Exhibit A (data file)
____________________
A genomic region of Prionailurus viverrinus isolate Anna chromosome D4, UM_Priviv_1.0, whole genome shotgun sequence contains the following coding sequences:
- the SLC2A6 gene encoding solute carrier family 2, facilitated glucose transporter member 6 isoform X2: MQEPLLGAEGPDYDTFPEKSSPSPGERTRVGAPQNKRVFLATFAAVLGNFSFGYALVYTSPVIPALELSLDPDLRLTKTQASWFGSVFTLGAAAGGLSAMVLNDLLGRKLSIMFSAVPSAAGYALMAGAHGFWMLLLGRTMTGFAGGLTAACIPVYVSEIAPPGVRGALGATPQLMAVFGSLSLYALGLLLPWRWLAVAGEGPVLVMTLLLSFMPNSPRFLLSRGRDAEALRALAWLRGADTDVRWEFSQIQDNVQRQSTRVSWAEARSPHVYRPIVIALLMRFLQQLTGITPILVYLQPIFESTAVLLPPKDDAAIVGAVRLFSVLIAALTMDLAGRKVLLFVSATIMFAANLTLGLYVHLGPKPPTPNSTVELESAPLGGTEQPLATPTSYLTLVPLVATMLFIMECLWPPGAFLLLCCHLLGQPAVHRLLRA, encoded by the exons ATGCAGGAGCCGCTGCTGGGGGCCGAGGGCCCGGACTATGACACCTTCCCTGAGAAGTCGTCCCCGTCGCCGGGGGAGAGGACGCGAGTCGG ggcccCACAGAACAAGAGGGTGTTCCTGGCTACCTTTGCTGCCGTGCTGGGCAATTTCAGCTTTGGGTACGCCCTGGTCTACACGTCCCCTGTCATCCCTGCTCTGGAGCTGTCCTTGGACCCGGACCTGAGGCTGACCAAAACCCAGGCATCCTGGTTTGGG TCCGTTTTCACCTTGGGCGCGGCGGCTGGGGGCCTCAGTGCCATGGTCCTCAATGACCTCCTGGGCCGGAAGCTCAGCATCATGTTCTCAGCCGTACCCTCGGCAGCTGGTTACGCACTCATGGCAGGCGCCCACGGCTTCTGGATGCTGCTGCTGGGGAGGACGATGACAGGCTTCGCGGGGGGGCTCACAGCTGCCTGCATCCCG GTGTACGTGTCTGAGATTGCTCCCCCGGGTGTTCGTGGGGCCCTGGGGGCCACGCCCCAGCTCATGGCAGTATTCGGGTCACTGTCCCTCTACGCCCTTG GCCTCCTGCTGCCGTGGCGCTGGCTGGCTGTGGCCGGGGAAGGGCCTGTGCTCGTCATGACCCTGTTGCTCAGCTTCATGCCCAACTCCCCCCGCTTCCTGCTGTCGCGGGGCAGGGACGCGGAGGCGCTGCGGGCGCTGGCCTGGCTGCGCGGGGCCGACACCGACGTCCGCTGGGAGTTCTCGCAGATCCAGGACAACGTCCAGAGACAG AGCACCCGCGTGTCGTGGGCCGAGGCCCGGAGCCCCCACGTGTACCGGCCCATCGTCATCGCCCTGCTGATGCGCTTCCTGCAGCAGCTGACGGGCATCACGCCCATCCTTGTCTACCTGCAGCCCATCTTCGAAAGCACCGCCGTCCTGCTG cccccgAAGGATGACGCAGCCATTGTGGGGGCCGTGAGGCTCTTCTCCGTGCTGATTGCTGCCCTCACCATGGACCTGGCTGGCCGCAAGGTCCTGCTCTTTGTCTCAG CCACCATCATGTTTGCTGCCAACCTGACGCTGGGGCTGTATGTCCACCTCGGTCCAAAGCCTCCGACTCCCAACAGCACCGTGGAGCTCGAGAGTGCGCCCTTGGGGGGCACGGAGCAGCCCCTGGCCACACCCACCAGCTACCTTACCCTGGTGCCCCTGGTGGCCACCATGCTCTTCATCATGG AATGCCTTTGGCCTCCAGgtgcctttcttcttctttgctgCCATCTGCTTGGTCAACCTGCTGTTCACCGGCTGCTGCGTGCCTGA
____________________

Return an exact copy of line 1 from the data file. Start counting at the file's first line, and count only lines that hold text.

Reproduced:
A genomic region of Prionailurus viverrinus isolate Anna chromosome D4, UM_Priviv_1.0, whole genome shotgun sequence contains the following coding sequences: